Monday, June 1, 2015
Info: Balzer & Bray, copyright 2014, 418 pages
A review in 10 words (or thereabouts):
Of the various star systems that make up the Confederation, most lie thousands of light-years from First Earth-and out here, no one is free. The agencies that govern the Confederation are as corrupt as the crime bosses who patrol it, and power is held by anyone with enough greed and ruthlessness to claim it. That power is derived from one thing: metatech, the devices that allow people to travel great distances faster than the speed of light.
Jeth Seagrave and his crew of teenage mercenaries have survived in this world by stealing unsecured metatech, and they're damn good at it. Jeth doesn't care about the politics or the law; all he cares about is earning enough money to buy back his parent's ship, Avalon, from his crime-boss employer and getting himself and his sister, Lizzie, the heck out of Dodge. But when Jeth finds himself in possession of information that both the crime bosses and the government are willing to kill for, he is going to have to ask himself how far he'll go to get the freedom he's wanted for so long.
For a book that took me a ridiculously long time to read, I really really enjoyed it. Science fiction stories set in space aren't in abundance in the teen section of my library, and this was definitely a breath of fresh air from the bombardment of dystopias. And the whole thing felt like an episode of Firefly...which just ups it's awesome quotient immediately.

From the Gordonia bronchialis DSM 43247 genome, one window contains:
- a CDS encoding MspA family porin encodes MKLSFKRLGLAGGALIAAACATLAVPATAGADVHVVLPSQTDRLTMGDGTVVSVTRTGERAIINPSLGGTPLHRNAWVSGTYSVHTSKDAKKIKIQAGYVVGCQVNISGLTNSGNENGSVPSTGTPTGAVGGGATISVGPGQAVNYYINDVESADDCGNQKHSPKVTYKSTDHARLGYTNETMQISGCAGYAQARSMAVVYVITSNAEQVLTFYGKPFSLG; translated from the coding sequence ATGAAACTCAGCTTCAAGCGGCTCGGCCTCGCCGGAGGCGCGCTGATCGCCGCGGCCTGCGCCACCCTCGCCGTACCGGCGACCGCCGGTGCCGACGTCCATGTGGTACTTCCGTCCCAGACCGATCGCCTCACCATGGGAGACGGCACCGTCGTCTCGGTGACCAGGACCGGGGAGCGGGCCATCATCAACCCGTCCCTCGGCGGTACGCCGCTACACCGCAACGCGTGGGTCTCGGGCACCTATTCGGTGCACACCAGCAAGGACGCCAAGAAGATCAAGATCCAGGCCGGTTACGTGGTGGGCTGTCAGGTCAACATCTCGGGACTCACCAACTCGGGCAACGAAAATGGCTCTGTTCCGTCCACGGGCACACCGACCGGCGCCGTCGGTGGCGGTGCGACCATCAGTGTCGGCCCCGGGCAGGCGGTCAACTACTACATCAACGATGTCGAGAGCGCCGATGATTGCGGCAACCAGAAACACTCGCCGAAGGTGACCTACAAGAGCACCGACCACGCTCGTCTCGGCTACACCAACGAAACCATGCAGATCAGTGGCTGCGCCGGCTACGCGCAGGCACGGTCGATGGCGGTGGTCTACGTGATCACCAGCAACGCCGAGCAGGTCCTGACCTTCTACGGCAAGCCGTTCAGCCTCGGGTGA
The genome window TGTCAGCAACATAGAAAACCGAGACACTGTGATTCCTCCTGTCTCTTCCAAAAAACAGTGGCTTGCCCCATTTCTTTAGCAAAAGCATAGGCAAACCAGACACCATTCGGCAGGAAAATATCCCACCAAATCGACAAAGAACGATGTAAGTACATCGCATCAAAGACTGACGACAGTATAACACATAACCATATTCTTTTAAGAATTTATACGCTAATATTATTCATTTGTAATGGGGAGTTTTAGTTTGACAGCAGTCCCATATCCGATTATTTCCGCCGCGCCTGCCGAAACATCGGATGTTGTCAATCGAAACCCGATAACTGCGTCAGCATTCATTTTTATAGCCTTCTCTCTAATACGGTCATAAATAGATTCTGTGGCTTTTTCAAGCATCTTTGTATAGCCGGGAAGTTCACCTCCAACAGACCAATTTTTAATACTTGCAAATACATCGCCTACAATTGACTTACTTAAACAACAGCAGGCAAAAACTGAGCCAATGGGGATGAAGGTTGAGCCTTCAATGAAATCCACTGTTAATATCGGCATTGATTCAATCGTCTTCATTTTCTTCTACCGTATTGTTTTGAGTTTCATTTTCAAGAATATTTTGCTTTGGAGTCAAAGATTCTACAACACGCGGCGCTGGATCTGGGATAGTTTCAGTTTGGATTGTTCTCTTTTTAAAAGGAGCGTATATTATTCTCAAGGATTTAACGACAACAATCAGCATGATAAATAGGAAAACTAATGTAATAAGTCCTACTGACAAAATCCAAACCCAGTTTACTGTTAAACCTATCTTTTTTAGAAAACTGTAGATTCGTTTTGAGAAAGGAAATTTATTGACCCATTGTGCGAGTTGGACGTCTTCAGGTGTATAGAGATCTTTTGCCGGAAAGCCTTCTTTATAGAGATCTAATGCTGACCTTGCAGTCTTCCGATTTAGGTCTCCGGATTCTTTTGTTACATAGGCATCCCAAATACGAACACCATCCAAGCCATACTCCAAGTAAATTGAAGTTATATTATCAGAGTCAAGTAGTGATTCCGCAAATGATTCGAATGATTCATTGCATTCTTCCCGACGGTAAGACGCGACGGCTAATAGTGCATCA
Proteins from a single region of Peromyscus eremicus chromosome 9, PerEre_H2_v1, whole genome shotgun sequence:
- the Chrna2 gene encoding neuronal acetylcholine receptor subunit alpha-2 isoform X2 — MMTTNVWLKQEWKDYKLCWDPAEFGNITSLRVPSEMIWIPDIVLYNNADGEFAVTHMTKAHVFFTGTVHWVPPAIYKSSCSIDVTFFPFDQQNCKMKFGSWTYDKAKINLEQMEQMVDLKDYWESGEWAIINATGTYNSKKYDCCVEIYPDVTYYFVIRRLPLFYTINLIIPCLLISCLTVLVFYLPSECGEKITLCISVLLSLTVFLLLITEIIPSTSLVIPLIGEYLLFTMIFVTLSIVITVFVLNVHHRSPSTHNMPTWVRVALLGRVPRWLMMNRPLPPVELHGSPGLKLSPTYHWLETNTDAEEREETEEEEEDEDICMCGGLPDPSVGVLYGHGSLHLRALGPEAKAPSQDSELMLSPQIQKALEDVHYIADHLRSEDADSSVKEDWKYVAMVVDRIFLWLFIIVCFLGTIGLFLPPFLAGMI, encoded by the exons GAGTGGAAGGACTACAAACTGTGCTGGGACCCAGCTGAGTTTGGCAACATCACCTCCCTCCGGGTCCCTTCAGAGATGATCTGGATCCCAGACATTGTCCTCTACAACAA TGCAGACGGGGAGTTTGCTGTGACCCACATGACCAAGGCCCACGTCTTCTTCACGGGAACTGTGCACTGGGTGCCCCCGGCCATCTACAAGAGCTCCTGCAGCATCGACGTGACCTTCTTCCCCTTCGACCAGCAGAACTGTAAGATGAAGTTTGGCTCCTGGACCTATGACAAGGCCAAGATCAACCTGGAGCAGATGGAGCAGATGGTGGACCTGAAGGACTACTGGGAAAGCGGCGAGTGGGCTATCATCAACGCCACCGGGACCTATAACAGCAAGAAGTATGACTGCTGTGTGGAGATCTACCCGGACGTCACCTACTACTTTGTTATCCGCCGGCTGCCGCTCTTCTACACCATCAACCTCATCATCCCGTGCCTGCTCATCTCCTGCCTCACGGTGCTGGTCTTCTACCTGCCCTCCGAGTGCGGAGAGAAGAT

Jeth is basically an indentured servant. After the tragic loss of his parents, he entered the service of Hammer, a space crime boss, who uses Jeth and his crew to steal metatech technology. Jeth is biding his time, saving his money, all with the hope that he'll get to buy back the family spaceship, Avalon, from Hammer one day and find a quiet place to live on a distant planet. But then he gets offered a job he can't turn down with the opportunity to earn back the title papers for Avalon. It's a retrieval job. All he has to do is go into the Belgrave Quadrant (basically the Bermuda Triangle in space), find a lost ship, and return to Hammer. Easy. Until it wasn't, and definitely not after secrets about his family and the death of his parents is revealed.
Overall, a pretty good read. It would be an easy adaptation for television or film. Jeth was very much a Malcolm Reynolds. He has the respect of his crew and always looking to work the system if it's possible. The reluctant renegade who is out of options. Shady is your Jayne, always ready for a fight. Celeste is your fiery Zoe. You've got a Kaylee in Lizzie, the engineering wizz. Yep, the cast is covered. There were several of these characters that could have used some further development, but a decent space-themed science fiction novel nonetheless. The ending was a bit abrupt and felt a little convenient, but I'll definitely be tuning in to the sequels to see what happens next. Fingers crossed it doesn't sadly end after one season (ahem...I mean book).